What is life as a PM like at Microsoft?
August 26, 2007 6:41 AM   Subscribe

What is life as a PM like at Microsoft?

I have been reading a lot about it on MSDN and other online/google-able sources and want to learn more. I have a lot of Project Management/Marketing experience, and while I don't have a formal technical background, my mother is a programmer and I have been around it and worked near it all my life (internet marketing/software design/et cetera). I have a passion for technology and love Microsoft, so I am seriously thinking this might be right for me. Any insights?
posted by adi to Work & Money (19 answers total) 5 users marked this as a favorite
If you truly want to work there, you might reconsider posting this question.
posted by fake at 6:57 AM on August 26, 2007 [1 favorite]

Political, lots inter-departmental infighting, frequent re-orgs and a 24/7 work oriented life-style. And your product may never ship.
Microsoft's fortunes seem to be waning. If you're just starting out, I'd think I'd find a smaller company that's more focused on shipping a specific product or products. Getting lost in huge directionless company isn't really a good way to start a career.
posted by doctor_negative at 7:21 AM on August 26, 2007

Joel Spolsky sometimes writes about his experiences as a Program Manager at Microsoft in the early 90s.
posted by grouse at 7:42 AM on August 26, 2007

@ fake

Why is that?
posted by adi at 8:00 AM on August 26, 2007

I think what fake is getting at is that M$ doesn't just hire people who want to be technical PM's. They hire really, really, really fucking smart people with deep technology experience (and/or advanced degrees is relevant fields). You need to set the bar of your expectations a bit lower.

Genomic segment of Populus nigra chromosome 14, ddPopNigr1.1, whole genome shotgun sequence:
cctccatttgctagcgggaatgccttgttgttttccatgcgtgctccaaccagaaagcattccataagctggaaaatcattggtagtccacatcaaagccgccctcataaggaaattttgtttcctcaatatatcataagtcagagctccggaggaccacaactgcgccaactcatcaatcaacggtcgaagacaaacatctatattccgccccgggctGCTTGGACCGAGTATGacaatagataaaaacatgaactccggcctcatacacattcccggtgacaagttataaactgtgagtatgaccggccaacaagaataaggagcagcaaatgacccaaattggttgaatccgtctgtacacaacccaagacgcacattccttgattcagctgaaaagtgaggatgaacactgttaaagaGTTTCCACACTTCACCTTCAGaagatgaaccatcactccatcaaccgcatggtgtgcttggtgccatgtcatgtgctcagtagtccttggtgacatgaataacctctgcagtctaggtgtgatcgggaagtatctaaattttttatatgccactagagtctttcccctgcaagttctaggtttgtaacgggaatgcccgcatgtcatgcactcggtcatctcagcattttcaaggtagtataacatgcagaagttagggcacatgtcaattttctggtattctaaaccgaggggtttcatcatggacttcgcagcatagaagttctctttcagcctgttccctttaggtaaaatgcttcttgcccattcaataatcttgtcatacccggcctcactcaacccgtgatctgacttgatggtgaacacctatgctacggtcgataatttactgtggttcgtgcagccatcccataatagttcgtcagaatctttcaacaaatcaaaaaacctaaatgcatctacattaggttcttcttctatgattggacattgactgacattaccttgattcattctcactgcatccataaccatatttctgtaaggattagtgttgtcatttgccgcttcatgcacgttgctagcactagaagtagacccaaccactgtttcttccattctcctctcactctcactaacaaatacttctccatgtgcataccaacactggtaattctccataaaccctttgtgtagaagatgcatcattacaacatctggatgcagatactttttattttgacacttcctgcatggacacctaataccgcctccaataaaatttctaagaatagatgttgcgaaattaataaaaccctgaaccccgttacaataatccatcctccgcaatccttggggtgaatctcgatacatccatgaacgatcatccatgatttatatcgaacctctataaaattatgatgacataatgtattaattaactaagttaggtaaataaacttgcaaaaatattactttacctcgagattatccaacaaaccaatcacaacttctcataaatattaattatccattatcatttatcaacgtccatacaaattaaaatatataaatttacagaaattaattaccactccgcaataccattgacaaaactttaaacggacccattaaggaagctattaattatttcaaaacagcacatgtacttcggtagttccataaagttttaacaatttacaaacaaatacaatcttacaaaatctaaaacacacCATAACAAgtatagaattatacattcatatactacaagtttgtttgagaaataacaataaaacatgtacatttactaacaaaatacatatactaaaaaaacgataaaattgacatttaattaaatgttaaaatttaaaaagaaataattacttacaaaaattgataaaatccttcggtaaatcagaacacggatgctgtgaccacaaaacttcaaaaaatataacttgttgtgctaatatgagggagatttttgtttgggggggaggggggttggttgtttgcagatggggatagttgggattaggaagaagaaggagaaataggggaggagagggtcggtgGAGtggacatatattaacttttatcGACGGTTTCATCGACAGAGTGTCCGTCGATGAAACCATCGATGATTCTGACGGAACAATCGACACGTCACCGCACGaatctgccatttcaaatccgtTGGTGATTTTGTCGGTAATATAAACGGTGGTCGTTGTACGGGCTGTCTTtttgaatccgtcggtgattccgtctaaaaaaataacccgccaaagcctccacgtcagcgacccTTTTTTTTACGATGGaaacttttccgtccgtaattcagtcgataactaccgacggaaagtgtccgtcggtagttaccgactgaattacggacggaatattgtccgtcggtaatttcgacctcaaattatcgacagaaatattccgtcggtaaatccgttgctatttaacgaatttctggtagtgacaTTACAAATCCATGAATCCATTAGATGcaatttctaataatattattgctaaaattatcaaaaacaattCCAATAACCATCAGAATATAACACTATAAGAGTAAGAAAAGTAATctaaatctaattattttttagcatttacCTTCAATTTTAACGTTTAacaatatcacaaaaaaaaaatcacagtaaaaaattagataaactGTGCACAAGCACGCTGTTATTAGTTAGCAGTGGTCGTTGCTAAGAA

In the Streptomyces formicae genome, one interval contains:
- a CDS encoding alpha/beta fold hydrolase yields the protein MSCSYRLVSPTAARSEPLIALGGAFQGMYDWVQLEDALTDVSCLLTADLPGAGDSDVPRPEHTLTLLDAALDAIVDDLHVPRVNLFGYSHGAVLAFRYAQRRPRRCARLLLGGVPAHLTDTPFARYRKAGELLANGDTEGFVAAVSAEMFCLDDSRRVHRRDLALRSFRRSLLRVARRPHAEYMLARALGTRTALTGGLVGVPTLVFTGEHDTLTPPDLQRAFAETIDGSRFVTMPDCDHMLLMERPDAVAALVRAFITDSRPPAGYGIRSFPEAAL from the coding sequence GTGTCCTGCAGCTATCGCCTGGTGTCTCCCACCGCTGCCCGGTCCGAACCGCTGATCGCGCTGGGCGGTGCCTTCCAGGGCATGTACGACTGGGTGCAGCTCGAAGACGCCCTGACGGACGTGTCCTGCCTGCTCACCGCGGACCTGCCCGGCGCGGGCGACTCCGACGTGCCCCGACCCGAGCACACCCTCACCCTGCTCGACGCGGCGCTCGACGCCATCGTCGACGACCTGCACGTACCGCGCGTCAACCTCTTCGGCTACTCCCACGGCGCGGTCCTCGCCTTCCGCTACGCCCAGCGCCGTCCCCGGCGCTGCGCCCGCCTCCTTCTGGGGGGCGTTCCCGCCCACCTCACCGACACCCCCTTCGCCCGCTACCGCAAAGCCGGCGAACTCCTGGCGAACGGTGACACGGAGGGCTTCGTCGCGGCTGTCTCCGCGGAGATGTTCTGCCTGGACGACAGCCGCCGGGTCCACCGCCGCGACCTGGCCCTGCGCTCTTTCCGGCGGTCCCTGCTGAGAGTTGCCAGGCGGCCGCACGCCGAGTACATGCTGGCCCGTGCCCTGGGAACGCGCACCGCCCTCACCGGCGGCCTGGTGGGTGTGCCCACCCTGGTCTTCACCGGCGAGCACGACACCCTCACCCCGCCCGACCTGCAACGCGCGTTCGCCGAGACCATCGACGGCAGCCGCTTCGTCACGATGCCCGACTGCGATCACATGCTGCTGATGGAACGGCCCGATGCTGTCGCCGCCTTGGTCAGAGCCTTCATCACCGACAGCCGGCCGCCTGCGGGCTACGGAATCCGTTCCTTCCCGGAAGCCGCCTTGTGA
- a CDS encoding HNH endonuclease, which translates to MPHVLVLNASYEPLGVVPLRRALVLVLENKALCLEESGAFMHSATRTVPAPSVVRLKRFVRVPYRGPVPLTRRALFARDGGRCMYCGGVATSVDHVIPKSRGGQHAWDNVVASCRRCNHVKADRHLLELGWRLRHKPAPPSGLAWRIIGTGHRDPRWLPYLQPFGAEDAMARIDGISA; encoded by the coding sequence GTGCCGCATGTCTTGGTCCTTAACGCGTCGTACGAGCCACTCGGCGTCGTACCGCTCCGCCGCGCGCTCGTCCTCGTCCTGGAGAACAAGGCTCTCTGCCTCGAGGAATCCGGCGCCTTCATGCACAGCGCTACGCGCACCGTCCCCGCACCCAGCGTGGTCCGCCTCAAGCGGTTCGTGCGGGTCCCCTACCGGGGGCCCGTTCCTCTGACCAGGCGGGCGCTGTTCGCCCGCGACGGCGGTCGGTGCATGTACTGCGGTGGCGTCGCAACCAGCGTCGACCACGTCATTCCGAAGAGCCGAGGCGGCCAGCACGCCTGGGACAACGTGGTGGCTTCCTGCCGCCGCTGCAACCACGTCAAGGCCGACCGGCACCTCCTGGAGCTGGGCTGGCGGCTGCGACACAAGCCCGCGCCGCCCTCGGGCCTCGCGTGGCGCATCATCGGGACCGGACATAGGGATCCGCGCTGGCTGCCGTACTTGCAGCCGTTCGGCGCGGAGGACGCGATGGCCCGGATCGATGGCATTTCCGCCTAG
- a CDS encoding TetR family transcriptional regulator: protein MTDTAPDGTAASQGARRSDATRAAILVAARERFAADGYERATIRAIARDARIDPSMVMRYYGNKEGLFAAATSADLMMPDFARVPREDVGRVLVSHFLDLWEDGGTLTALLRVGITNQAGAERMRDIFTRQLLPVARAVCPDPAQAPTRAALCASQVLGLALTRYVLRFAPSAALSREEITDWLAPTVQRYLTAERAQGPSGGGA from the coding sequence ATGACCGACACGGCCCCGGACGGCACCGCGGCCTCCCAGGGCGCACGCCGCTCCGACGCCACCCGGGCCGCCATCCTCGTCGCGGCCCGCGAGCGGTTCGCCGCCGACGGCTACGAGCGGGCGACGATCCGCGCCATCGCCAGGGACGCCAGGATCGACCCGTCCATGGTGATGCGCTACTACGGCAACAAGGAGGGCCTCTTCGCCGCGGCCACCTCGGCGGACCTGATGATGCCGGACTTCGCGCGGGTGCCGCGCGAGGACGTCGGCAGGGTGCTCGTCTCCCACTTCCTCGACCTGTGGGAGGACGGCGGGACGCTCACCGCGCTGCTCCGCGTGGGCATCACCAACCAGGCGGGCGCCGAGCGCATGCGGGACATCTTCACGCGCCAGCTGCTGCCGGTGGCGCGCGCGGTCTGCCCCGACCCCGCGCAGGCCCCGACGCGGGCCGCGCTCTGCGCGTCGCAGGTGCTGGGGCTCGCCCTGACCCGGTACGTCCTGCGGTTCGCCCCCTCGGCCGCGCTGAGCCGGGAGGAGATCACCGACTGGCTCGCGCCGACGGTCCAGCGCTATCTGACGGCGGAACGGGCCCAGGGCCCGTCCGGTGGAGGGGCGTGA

And what doctor_negative said. Besides, all the cool kids these days are going to Google.
posted by mkultra at 8:46 AM on August 26, 2007

all the cool kids these days are going to Google

Google is now the #1 "dream destination" for MBAs. That's probably a shark-has-jumped sign. There are smart MBAs, but it's telling that only now, and not five years ago, has the majority of the herd woken up and realised "hey, something is going on there". The "cool kids" were there years ago - what you have stampeding there now is weighted heavily towards followers. Google is probably where MS was around 1995 or so, where Apple/Claris was around 1989, where Atari was around 1982. So yeah, unless you're living really close to one of the MS campus sites, don't focus on MS but pick out any good medium-to-large engineering org and check out the culture... they tend to be quite similar because of convergent evolution. Having said that, some people I know worked there as PMs, or still work there (not as PMs), and they seem to enjoy the experience. As long as you're a full-timer, the benefits are good and unless you are psychotic about jumping ahead of lots of bodies, the hours are controllable. There are lots of niches and, as mentioned earlier, many of the things you work on will never ship, or be in endless re-design mode. But that's common for most orgs its size, whether in software, hardware, finance, consumer goods, whatever.
posted by meehawl at 10:26 AM on August 26, 2007

I don't have a formal technical background

You won't be able to work there as a PM. Microsoft has a hard time dealing with anything outside of their cookie-cutter insular world, and if you don't fall into box A or box B, they're just going to be confused.